Scarcity Mentality in Small Business

October 9, 2019 | Roger and Susie Engelau

Roger has an abundance mentality. I have more of a scarcity mentality. As Roger’s wife and fellow business owner, I’m exposed to the abundance thinking regularly… thankfully.

What does a scarcity mentality look like?

I’m fearful of not having enough… that the world will run out of books I like or TV shows. (I do however believe there’s an abundance of good music to listen to so maybe I’m not a hopeless Scarcity Thinker).

Investing money for longer term gains is difficult for me. The adage “you have to spend money to make money” freaks me out a little. Can we afford a TV ad or should we just do radio?

For a lot of business owners, scarcity mentality manifests as anxiety over where the next customer will be coming from or a lack of money to pay the bills. I experienced this in the early stages of our business. Maybe it’s a refusal to pay overtime when its due, to pay employees fairly, to give praise, or to purchase the supplies necessary for your employees to do their best job.

You can see it in the small business owner who won’t spend money on improvements, who believes she must hold on to every dime “just in case.” One business owner’s facility was dark, dingy, with a leaking roof, grimy broken windows, and ancient equipment that was barely functional. He’d convinced himself he can’t afford any of these improvements.

We all want to be careful, to protect what we have, and to hold on to it. It’s natural to worry about what’s coming especially when there’s politically motivated headlines or recession talk. You need to be prepared for a recession and have a certain amount of savings, but don’t stop growing and leveraging opportunities.

Where does a scarcity mentality come from?

Maybe it was the world you grew up in or maybe it’s the pressures of the situation you currently find yourself in.

As a business owner and Inspire Results’ CFO, it’s part of my role. I’m the one accountable for expenses and balancing the books. Maybe growing up as the oldest kid in a family of 8 kids with a stay-at-home Mom and a truck-driver Dad causes me to be more cautious than I need to be.

Ask yourself where it comes from for you. It could be useful in helping you understand yourself and the people on your team who operate with a scarcity mentality. We can all fall into that mentality from time to time, when we’re frustrated or not having success.

What are the effects of a scarcity mentality?

If you’re afraid to spend money, you’re not going to make the right kind of investments for growth. If you as the leader and owner have a belief system of scarcity, it’s probably ingrained in your company culture. This creates a negative culture that can significantly limit the growth and success of the enterprise. The business owner with the dark dingy facility probably has an organization that’s not functioning nearly as well as it could be.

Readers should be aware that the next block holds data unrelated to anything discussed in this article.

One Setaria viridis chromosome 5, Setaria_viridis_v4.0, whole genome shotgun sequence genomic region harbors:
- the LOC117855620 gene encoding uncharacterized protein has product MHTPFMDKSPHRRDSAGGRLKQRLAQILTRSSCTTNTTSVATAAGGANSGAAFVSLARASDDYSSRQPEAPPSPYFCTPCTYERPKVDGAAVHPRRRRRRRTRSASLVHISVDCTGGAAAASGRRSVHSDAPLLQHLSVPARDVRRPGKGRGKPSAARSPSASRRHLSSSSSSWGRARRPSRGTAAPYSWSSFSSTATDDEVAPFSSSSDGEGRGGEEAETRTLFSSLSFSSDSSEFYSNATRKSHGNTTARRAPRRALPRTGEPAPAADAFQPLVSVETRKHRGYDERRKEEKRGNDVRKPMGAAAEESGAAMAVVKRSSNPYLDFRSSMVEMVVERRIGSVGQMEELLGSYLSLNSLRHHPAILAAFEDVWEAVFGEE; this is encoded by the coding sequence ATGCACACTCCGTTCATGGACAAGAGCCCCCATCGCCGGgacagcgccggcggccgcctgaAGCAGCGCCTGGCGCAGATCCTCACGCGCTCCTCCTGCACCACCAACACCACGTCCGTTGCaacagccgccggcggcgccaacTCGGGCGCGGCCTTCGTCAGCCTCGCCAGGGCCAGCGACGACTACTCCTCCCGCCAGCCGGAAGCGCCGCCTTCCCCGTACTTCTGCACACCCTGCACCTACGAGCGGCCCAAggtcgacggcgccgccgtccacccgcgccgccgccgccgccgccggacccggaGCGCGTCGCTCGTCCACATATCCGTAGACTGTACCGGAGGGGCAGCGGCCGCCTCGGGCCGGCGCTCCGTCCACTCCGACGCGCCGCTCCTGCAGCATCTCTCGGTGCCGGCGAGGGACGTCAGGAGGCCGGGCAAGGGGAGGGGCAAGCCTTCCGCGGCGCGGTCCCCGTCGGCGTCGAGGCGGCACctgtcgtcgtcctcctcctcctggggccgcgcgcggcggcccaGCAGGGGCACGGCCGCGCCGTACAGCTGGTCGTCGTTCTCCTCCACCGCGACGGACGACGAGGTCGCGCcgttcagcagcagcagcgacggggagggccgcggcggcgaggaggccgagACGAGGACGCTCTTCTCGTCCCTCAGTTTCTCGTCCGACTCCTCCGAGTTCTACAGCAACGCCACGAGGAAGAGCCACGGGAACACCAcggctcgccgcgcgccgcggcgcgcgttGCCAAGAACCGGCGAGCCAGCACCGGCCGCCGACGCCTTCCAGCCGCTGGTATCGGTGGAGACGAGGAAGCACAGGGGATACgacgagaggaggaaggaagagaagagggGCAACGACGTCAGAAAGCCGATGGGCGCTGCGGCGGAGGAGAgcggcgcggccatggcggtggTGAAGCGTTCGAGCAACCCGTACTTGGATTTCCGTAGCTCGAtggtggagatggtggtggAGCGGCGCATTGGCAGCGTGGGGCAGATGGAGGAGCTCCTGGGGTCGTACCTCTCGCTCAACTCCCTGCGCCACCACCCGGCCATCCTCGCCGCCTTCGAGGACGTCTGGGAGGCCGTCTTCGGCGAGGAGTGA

If you think someone has to lose so you can win, your main focus will be on trying to take someone down or take something away from the other guy. If you’re price-matching to a competitor, then you’re not focusing on the customer who may pay more for who you are and what you do.  A myopic focus on competition vs doing things that fit who you are can severely limit growth.  If you feel you’re not winning because of the competition taking your clients, then you’ll tend not to identify who your unique client is and take steps to go after them.

The zero sum game belief means you view the other guy’s wins as a loss for you. You spend precious energy blaming others for what you don’t have instead of focusing on what you do have.

If you have a leader or someone else in your company with a scarcity mentality, it can be the source of conflict. It can affect hiring, selection, and retention, and whether you need to let someone go.

A scarcity mentality can cause an adversarial relationship. If you think the customer is trying to take you for everything you have, you try to take them for everything. Our son took his jeep in for what he thought was a transmission issue. The mechanic did a lot of work but it didn’t solve the problem. Our son asked if he could have some money back but the owner told him he would’ve needed the work done at some point anyway. Giving some of the money back would’ve been a win-win that’s more powerful both in the short term as well as the long term. Instead, he lost the customer as well as the customer’s friend.

How to move from a scarcity mentality to an abundance mentality

As with anything, the first step is becoming aware of it. Next, choose to have a different worldview—an abundance mentality, then begin to put disciplines in place that cause you to respond that way until it becomes a second nature. If you catch yourself blaming someone, ask yourself what part of it you can control. Try to catch someone doing something well at least once a day and praise them for it. Check to make sure you’re paying employees fairly and more. If you’re about to say something negative, don’t, or change it to something positive.

Take small steps. Roger encouraged me to outsource accounts receivables. I didn’t think we could afford it but after I finally did it, it freed me up to focus on ways to drive profit. Best decision ever and I wish I’d done it sooner.

A scarcity mentality can kill a small business. An abundance mentality will spur positivity, growth, and profit.